Fortunately, there are at least a few SF/F authors — like John Scalzi, Chuck Wendig, and Mary Robinette Kowal — who share their platforms with other authors. Somehow I have persuaded the latter two let me make an appearance in a couple of weeks. I’ve also arranged for guest posts at Pub Hub and a lovely book blog called On Starships and Dragon Wings.
4. Solicit Book Ratings & Reviews (Click to Tweet)
A book’s reviews on Amazon — and to a lesser extent, on other sites like Goodreads and Barnes & Noble — are just so important for sales. The challenge is that they’re harder and harder to get. Reviews and ratings take time for already-busy readers, and Amazon’s review rules make it ever more difficult for the most passionate fans of an author to leave him or her reviews.
Unfortunately, as critical as they are, reviews are largely beyond the power of an author to change. In my case, I’ve borrowed a strategy from indie authors, and included a page in the “back matter” of The Rogue Retrieval asking readers to leave a review. I’ve also written a little guide on how to write a book review for the uninitiated. It’s a general how-to guide that I hope will get some readers to review a book for the first time. And it includes some links in case they want to review mine.
5. Ask Your Writing Groups for Help (Click to Tweet)
Writing groups — both in-person and online — are a critical part of writing for many of us. They provide critiques, community, and even emotional support as we make our way through the treacherous road for publication. Your fellow authors are your brothers and sisters in arms. Few people are more willing to support your book launch when the time comes. In some ways, this victory is theirs, too. They’re part of the reason that you got here.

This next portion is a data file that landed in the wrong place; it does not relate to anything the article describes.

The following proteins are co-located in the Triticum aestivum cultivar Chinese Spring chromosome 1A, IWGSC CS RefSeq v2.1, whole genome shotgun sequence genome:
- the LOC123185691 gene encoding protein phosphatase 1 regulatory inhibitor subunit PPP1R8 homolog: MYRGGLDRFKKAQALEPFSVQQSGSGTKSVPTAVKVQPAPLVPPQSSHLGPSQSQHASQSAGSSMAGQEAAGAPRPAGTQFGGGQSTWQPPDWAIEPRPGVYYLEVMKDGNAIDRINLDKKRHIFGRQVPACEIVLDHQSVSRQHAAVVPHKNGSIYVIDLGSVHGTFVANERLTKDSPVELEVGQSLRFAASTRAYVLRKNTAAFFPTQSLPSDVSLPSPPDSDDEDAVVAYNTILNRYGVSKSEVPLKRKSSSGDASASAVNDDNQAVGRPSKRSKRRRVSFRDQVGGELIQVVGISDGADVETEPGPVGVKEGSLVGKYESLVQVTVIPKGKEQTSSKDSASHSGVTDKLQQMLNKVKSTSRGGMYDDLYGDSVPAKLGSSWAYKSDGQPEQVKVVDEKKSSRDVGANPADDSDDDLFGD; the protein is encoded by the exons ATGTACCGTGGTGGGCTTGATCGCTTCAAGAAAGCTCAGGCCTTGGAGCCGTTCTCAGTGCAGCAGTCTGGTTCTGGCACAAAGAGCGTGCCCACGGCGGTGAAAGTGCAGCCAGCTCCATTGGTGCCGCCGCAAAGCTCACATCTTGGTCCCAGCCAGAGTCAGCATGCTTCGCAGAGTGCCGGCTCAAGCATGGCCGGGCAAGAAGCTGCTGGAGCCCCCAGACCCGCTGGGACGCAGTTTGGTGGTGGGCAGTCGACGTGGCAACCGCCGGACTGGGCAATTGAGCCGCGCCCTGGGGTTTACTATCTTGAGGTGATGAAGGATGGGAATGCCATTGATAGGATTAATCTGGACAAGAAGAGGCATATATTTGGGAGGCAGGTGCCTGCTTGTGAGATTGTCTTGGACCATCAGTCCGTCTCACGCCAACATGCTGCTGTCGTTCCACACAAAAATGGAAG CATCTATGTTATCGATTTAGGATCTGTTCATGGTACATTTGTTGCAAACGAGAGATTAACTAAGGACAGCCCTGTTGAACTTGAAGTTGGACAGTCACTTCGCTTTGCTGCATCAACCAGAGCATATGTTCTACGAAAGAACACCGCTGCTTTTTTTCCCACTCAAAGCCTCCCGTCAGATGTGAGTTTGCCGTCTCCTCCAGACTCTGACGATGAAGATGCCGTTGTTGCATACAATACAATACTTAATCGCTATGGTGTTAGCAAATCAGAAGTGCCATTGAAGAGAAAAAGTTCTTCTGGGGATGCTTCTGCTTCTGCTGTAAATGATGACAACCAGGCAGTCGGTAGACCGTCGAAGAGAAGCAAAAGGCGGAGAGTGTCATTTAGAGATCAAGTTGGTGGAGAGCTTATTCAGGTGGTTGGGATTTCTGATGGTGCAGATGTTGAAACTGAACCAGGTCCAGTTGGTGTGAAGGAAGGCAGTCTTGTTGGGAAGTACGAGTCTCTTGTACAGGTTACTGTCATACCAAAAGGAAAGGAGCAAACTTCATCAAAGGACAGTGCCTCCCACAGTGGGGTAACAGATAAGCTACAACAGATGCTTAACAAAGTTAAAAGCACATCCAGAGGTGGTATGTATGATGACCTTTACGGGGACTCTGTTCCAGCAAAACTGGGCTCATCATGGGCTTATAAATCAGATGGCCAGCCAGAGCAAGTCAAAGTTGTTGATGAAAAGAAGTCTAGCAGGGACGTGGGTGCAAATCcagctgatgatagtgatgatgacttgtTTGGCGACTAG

I’m so lucky to have found a few groups who have helped me along the way, like my WashU fiction classmates, the PitchWars community, and the Codex Writers. When my book launches in a couple of weeks, I know they’ll come out swinging for me, just as I know I’ll do the same for them when their books come out.
Promoting a book, just like writing one and trying to have it published, is hard to do. It’s even harder if you try to go it alone. One of the most-repeated bits of advice I’ve heard from established authors is to celebrate every milestone. The release of your new book into the world is one of those. It means you’ve come all the way from a blank page to a complete work of art. No bad review or lackluster sales figures can take that away. So celebrate the moment that your book is published. I know I will.
I have no idea if the things I’ve planned will move the needle at all for The Rogue Retrieval. Most of the factors that seem likely to influence success — writing a decent book, having it professionally edited, and getting a kick-ass cover — are out of my hands now. I’m cautiously optimistic about is chances, but I’m an optimist by nature. More than anything, I’m lucky and grateful to have gotten this far.
I suppose that in January 2017, I’ll be able to tell you how it went.